Home › Forums › Programming › Converting X,Y Thumbstick Coordinates to Radians?
 This topic has 4 replies, 3 voices, and was last updated 7 years, 3 months ago by Anonymous.

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October 4, 2012 at 11:30 am #8563AnonymousInactive
Hi there, Making a 2d game where I want to control the position of a ship using the right thumbstick of an Xbox 360 controller. I currently have this much, but the control seems a bit off. It only works correctly when I release to thumbstick (setting X & Y to 0,0 ) and then moving to the direction I want. Ideally I would like to be able to hold the thumbstick in a certain direction (say right) and swing it up and the ship would follow this. If anybody could help out on this it would be much appreciated :D[code:1:ac30c56199]double x = input>getGamepadThumbRX(0);
double y = input>getGamepadThumbRY(0);
double result = atan2 (y,x)*3.14;
if()
ship.setRadians(result);[/code:1:ac30c56199] 
October 4, 2012 at 11:52 am #49032AnonymousInactive
If I was doing this I’d construct a unit vector from the X and Y of the thumb stick positions and use that as a "heading normal" for my space ship.
Anyway using your method:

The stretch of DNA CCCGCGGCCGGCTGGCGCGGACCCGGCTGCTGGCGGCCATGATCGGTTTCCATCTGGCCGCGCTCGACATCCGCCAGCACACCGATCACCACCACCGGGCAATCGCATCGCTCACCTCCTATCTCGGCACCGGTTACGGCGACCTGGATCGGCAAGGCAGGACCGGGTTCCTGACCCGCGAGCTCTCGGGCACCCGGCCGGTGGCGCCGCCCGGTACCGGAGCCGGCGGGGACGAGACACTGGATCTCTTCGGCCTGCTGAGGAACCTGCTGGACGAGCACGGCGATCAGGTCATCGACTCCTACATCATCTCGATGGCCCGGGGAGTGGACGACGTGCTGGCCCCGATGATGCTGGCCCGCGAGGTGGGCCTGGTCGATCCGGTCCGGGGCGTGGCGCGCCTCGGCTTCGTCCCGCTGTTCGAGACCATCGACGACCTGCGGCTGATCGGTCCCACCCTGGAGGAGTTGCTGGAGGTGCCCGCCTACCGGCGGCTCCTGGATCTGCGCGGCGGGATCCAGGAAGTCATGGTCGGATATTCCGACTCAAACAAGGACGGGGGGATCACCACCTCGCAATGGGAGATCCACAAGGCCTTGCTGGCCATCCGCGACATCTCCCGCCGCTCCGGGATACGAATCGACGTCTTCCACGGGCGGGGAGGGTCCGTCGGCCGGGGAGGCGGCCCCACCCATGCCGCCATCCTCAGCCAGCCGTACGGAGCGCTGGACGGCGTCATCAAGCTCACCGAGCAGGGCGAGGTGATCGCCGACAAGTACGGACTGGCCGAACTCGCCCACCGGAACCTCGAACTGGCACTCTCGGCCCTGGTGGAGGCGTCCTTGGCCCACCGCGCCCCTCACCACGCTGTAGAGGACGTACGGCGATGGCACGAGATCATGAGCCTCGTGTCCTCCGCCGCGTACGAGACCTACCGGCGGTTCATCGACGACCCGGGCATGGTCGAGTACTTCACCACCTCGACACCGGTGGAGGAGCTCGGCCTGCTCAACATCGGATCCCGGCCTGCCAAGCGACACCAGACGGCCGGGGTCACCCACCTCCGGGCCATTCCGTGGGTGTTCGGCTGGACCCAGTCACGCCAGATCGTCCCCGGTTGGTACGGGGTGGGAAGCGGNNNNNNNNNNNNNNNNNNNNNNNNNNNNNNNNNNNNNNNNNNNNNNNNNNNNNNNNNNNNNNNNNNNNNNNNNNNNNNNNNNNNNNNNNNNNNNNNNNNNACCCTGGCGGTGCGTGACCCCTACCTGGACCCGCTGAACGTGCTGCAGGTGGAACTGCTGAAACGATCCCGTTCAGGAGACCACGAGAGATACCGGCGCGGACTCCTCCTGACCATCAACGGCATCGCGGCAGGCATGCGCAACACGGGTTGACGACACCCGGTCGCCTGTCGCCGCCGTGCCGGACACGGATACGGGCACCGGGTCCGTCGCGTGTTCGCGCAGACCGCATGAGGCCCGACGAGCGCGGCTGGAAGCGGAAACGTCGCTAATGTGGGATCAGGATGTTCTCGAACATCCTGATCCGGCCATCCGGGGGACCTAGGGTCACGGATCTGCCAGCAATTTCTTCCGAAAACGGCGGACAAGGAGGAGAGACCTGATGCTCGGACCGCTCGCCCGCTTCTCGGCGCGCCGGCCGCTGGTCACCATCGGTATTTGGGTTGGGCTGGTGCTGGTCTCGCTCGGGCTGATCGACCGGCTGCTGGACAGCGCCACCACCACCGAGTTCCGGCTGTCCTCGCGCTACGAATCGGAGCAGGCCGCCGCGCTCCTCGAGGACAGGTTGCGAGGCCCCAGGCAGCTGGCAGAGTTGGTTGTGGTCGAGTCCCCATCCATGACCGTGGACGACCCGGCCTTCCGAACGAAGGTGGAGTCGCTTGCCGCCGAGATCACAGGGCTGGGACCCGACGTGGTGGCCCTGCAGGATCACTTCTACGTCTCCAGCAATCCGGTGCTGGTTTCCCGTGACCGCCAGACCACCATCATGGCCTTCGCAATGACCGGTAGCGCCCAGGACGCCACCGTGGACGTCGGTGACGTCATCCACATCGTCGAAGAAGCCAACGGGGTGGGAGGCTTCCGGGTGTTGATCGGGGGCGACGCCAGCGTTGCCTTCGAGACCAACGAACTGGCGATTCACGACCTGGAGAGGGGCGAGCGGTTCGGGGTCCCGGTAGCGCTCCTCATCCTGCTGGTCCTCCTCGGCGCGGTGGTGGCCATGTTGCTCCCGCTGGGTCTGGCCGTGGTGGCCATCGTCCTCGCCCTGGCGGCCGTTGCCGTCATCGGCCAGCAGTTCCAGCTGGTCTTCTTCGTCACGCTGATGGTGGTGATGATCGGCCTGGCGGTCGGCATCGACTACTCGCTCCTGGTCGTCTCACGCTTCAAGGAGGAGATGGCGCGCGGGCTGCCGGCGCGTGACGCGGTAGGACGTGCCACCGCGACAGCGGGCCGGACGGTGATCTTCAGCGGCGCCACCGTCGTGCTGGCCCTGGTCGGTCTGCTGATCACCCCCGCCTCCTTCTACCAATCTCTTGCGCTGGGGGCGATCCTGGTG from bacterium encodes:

Not sure what language you are using there, assuming C#?
Why are you multiplying the result of atan2 by 3.14? That doesn’t seem right, the results are already in radians.
The range of atan2 is PI to +PI. You first need to make sure you check for negative results and add 2PI to any negative results to give you a range of 0 to 2PI.
I would recommend something like this (in JAVAesque pseudo code):
[code:1:41042be24b]
//atan2( 0, 0 ) is undefined, in some languages returns 0, YMMV.
if( (x == 0) && (y == 0) )
return;double result = atan2( y, x );
//Range of atan2 is PI to PI. Add 2PI to negative results get a 0 to 2PI range
if( result < 0 )
result += (Math.PI * 2.0d)ship.setRadians( result );
[/code:1:41042be24b]References: http://en.wikipedia.org/wiki/Atan2

October 4, 2012 at 12:24 pm #49033AnonymousInactive
Thanks for the help! This is being done in C++. I managed to get it seemingly working fine by inverting the Y result
[code:1:272ff93818]double result = atan2 (y,x);[/code:1:272ff93818]
Now onto deadzones & movement! Thanks again :D 
October 4, 2012 at 2:24 pm #49037AnonymousInactive
I was trying to remember the trick, I knew there was something I was missing :)! Forgot negating y.

June 20, 2013 at 4:55 pm #50206AnonymousInactive
Amethyst,that is a brilliant solution


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